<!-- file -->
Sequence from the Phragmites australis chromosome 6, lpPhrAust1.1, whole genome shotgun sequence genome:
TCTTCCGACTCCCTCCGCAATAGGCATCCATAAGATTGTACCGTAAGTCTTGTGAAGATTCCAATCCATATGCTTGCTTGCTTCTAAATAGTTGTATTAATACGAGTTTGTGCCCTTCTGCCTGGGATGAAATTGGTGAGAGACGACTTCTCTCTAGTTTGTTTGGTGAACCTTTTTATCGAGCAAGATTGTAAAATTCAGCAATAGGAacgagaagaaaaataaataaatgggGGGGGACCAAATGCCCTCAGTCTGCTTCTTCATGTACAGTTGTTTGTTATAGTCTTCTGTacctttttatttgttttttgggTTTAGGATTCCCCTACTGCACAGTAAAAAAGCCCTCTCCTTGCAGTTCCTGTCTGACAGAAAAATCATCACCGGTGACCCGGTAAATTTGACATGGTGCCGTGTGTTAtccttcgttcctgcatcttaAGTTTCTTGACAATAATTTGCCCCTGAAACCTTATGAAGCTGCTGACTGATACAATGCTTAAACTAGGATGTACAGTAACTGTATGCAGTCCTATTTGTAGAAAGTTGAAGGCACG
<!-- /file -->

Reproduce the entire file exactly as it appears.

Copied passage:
Sequence from the Phragmites australis chromosome 6, lpPhrAust1.1, whole genome shotgun sequence genome:
TCTTCCGACTCCCTCCGCAATAGGCATCCATAAGATTGTACCGTAAGTCTTGTGAAGATTCCAATCCATATGCTTGCTTGCTTCTAAATAGTTGTATTAATACGAGTTTGTGCCCTTCTGCCTGGGATGAAATTGGTGAGAGACGACTTCTCTCTAGTTTGTTTGGTGAACCTTTTTATCGAGCAAGATTGTAAAATTCAGCAATAGGAacgagaagaaaaataaataaatgggGGGGGACCAAATGCCCTCAGTCTGCTTCTTCATGTACAGTTGTTTGTTATAGTCTTCTGTacctttttatttgttttttgggTTTAGGATTCCCCTACTGCACAGTAAAAAAGCCCTCTCCTTGCAGTTCCTGTCTGACAGAAAAATCATCACCGGTGACCCGGTAAATTTGACATGGTGCCGTGTGTTAtccttcgttcctgcatcttaAGTTTCTTGACAATAATTTGCCCCTGAAACCTTATGAAGCTGCTGACTGATACAATGCTTAAACTAGGATGTACAGTAACTGTATGCAGTCCTATTTGTAGAAAGTTGAAGGCACG